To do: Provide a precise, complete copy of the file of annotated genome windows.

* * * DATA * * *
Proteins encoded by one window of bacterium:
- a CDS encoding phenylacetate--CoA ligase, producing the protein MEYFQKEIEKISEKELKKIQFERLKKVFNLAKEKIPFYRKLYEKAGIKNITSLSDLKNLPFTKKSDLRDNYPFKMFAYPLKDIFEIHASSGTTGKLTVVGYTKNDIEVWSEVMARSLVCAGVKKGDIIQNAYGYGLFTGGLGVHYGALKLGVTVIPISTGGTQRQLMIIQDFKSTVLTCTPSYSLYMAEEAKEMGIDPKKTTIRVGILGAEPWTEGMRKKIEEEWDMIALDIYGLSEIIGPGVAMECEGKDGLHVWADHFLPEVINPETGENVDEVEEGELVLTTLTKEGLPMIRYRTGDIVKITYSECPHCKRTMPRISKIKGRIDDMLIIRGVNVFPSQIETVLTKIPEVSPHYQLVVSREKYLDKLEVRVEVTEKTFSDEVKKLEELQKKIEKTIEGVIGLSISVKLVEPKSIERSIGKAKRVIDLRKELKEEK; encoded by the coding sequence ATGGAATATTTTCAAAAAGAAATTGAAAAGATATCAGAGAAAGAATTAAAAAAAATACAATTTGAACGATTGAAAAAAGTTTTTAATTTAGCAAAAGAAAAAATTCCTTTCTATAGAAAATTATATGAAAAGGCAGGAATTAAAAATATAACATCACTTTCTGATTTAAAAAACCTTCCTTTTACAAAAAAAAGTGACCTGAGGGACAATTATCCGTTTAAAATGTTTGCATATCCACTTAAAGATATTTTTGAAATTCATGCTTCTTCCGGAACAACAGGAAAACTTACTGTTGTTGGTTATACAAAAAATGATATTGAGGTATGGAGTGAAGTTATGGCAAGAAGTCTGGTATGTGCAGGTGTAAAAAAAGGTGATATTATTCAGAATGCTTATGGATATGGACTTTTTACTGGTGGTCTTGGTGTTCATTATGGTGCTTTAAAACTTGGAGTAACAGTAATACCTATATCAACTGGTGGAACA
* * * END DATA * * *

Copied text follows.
Proteins encoded by one window of bacterium:
- a CDS encoding phenylacetate--CoA ligase, producing the protein MEYFQKEIEKISEKELKKIQFERLKKVFNLAKEKIPFYRKLYEKAGIKNITSLSDLKNLPFTKKSDLRDNYPFKMFAYPLKDIFEIHASSGTTGKLTVVGYTKNDIEVWSEVMARSLVCAGVKKGDIIQNAYGYGLFTGGLGVHYGALKLGVTVIPISTGGTQRQLMIIQDFKSTVLTCTPSYSLYMAEEAKEMGIDPKKTTIRVGILGAEPWTEGMRKKIEEEWDMIALDIYGLSEIIGPGVAMECEGKDGLHVWADHFLPEVINPETGENVDEVEEGELVLTTLTKEGLPMIRYRTGDIVKITYSECPHCKRTMPRISKIKGRIDDMLIIRGVNVFPSQIETVLTKIPEVSPHYQLVVSREKYLDKLEVRVEVTEKTFSDEVKKLEELQKKIEKTIEGVIGLSISVKLVEPKSIERSIGKAKRVIDLRKELKEEK; encoded by the coding sequence ATGGAATATTTTCAAAAAGAAATTGAAAAGATATCAGAGAAAGAATTAAAAAAAATACAATTTGAACGATTGAAAAAAGTTTTTAATTTAGCAAAAGAAAAAATTCCTTTCTATAGAAAATTATATGAAAAGGCAGGAATTAAAAATATAACATCACTTTCTGATTTAAAAAACCTTCCTTTTACAAAAAAAAGTGACCTGAGGGACAATTATCCGTTTAAAATGTTTGCATATCCACTTAAAGATATTTTTGAAATTCATGCTTCTTCCGGAACAACAGGAAAACTTACTGTTGTTGGTTATACAAAAAATGATATTGAGGTATGGAGTGAAGTTATGGCAAGAAGTCTGGTATGTGCAGGTGTAAAAAAAGGTGATATTATTCAGAATGCTTATGGATATGGACTTTTTACTGGTGGTCTTGGTGTTCATTATGGTGCTTTAAAACTTGGAGTAACAGTAATACCTATATCAACTGGTGGAACA